IN response to Ewan A. Nedma’s article on “Caning no remedy for indiscipline” (Star, May 29), I believe the real issue is not the recalcitrant students but the teachers who carry out the caning.
Like the author, I was caned for all the stupid reasons in primary school. One was forgetting to ask my parents to sign my homework after it had been completed.
Spoil the rod and spare the child, but what about the person who handles the rod? I found that many teachers did not understand the rationale for caning, and caned students for superficial and unnecessary reasons.
Many teachers see caning as the only means to handle indiscipline effectively. They choose to cane students because to them, it does all the needed work quickly.
They think the nasty strokes of the rotan would convey an unmistakable warning to the students. However, this may not be so.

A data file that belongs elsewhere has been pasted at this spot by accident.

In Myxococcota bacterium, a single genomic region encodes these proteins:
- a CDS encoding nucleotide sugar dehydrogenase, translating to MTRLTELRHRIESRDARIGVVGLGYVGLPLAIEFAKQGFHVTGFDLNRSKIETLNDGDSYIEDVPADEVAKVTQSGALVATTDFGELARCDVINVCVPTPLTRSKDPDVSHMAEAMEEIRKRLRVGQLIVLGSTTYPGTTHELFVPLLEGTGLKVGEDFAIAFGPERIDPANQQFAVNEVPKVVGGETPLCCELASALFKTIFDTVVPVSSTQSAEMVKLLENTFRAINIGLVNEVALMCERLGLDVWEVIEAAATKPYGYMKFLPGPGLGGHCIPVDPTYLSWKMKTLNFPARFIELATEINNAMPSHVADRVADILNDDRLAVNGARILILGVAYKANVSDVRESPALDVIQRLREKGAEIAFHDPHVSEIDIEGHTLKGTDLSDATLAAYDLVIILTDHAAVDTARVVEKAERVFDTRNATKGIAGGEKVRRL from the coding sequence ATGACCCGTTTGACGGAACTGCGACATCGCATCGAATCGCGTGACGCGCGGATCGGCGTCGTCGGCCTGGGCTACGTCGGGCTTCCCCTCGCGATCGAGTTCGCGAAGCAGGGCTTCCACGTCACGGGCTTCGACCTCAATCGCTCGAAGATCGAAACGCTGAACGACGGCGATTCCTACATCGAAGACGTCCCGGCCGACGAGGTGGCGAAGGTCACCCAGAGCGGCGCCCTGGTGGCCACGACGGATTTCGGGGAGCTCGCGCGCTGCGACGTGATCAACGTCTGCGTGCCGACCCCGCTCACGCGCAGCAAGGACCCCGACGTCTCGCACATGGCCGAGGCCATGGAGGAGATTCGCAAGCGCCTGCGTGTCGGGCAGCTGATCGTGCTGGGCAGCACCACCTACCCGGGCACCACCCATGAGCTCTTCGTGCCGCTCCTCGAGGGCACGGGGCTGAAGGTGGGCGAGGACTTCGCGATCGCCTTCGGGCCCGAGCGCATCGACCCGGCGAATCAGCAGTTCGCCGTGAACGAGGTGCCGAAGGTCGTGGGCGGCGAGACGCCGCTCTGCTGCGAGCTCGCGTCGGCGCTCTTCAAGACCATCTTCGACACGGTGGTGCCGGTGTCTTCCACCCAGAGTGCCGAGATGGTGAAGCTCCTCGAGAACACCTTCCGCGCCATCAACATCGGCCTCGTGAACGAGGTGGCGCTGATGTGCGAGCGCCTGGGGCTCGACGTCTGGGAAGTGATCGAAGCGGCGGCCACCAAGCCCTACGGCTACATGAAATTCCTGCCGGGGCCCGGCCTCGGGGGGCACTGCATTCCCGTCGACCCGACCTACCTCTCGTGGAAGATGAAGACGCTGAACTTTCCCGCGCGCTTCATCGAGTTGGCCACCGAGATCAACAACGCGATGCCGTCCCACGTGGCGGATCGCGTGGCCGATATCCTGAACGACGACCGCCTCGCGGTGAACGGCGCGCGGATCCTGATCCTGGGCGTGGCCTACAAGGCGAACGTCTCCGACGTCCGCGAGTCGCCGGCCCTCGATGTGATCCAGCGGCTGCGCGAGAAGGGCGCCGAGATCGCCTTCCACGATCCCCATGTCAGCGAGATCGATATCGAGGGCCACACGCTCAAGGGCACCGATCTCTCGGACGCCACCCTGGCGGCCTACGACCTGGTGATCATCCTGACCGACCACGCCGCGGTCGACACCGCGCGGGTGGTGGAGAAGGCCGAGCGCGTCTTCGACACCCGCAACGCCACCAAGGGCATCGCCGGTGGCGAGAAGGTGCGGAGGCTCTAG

When a discipline teacher canes his student, he may think: see, I’m caning you, remember the pain, and remember never to skip class again.
However, the unspoken message may not reach the student. Unless the student sees the true purpose behind the caning, he or she is likely to harbour bitter resentments after the punishment.
Perhaps the school can temporarily control the behaviour of problematic students by caning them. But what they cannot control are their thoughts and negative feelings.
Whether students deserve the harsh discipline or not, they have felt physical pain that can have a bad psychological impact on them. The accumulation of bitter feelings may aggravate juvenile delinquency.
For physical punishment to bring out its best effect, schools should provide counselling for such students. This is so that problematic students have the necessary guidance to reflect on their mistakes.
Students should be given the opportunity not only to vent their anger, but also to be corrected and given the necessary advice by counsellors.
Teachers should not assume physical punishment would solve discipline issues to the very end. Caning, or any other form of physical punishment, is just the beginning of a long process of educating our future generation to stay on the right track.
NELE Petaling Jaya Source: The STAR Online Home News Opinion Wednesday June 20, 2012